Shortly after the first picket line at EA began, the PR company representing the video game companies launched a website called SAGAFTRAVideoGames.com. On the site, the video game companies claim that SAG-AFTRA has not been honest with their performers and that the companies' current offer is "time sensitive" and will expire in December. SAG-AFTRA shot back with a demand that the website not use their name and trademark, claiming the use is deceptive. In their own press release, they claim the video game companies "are spending more for a week of service from their PR hired gun than video game voice artists are asking for in secondary compensation on the most successful games in the world." Originally the site was titled "SAG AFTRA" and the URL could be easily confused as an officially sanctioned SAG-AFTRA site. The video game companies released a press release with the same information found on the website.

We want voice performers to know the facts about the wage increases, increased benefits and scheduling offers we are making to you through our negotiations with your union SAG-AFTRA. We have offered SAG-AFTRA a mutually beneficial package that rewards and respects the work and talent you provide to us and our fans. - Video Game Companies on SAGAFTRAVideoGames.com
The offer currently on the table from the video game companies is functionally similar to what SAG-AFTRA is demanding, though uses different formats and labels. The companies provided a table comparing their offer, SAG-AFTRA's demands, and the currently agreed upon obligations. On the main issue of compensation, SAG-AFTRA had originally demanded "Contingent Compensation," which would fall in line with their other agreements.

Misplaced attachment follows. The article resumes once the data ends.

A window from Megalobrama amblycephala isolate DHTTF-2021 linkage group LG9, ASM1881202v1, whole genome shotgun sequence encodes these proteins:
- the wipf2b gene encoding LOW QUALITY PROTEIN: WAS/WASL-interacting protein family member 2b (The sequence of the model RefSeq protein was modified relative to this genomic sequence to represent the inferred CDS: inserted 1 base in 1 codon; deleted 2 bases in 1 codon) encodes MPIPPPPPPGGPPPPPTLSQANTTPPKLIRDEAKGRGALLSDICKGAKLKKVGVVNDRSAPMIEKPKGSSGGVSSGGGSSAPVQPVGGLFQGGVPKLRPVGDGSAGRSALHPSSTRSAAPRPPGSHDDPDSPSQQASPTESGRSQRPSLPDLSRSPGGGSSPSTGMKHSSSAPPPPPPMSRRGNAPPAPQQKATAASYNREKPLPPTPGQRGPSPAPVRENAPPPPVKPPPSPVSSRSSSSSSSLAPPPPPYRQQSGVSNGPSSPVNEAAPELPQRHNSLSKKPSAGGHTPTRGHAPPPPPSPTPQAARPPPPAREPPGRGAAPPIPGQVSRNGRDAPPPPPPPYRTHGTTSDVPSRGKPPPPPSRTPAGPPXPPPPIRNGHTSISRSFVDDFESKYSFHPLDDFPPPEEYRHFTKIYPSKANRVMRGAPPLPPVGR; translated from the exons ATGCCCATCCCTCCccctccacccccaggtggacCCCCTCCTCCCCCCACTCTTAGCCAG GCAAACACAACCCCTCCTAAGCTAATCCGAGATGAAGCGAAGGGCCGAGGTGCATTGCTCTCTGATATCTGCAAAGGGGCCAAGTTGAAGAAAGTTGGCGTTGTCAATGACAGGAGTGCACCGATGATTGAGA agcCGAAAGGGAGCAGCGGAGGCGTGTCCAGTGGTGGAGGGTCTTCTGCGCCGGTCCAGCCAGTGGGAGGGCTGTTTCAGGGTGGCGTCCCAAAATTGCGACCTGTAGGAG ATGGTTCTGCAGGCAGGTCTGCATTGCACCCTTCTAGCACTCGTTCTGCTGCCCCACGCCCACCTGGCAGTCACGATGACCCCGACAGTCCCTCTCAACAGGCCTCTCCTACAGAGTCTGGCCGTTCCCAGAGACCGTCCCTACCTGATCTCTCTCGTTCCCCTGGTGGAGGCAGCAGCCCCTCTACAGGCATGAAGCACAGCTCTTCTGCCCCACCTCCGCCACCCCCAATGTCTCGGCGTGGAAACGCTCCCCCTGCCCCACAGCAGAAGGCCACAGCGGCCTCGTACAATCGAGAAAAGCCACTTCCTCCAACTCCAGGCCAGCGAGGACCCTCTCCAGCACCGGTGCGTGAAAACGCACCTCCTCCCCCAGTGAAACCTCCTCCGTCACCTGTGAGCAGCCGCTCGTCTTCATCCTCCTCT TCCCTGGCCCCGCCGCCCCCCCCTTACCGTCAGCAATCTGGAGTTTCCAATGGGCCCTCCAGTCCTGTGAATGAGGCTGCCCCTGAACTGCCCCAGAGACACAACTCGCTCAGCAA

One of the most confusing aspects of the strike is the public's confusion regarding different forms of compensation. The "Contingent Compensation" is not a royalty program, but rather compensation which (as the name suggests) is contingent on events occurring. In this case, it would mean actors could negotiate an agreed upon bonus payment if their project sells above 2 million units. After that, actors could receive additional bonus payments for every 2 million units sold, up to 8 million.

SAG-AFTRA also refers to this as a "back-end payment" and claims the purpose of it is to ensure actors have a steady income between projects. Actors have stated that they often have weeks between projects where they have no income and it is uncertain when they might get another project. SAG-AFTRA also agreed to an option for "pre-payment" that would reflect roughly the same amount the potential contingent payments would, which is what the video game companies proposed.

However, the video game companies have refused the "Contingent Compensation," offering a 9% wage increase and "Additional Compensation" for performers who attend more than one session per project. SAG-AFTRA claims this is unfair to smaller studios who might benefit from their model if they cannot afford the higher upfront payments and further claim that video game companies are simply trying to avoid opening the discussion about residual payments. They also point to Take-Two Interactive's financial reports, claiming that they indicate video game companies already offer similar contingent bonuses to other workers on projects.

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The current "Additional Compensation" offer would provide the same amount of money according to both parties; however, SAG-AFTRA has remained persistent in not only receiving payment in the residual form, but in calling it "Contingent Compensation" and not just additional. An official response from SAG-AFTRA further condemned the industry for its practices, which has been widely criticized in the past: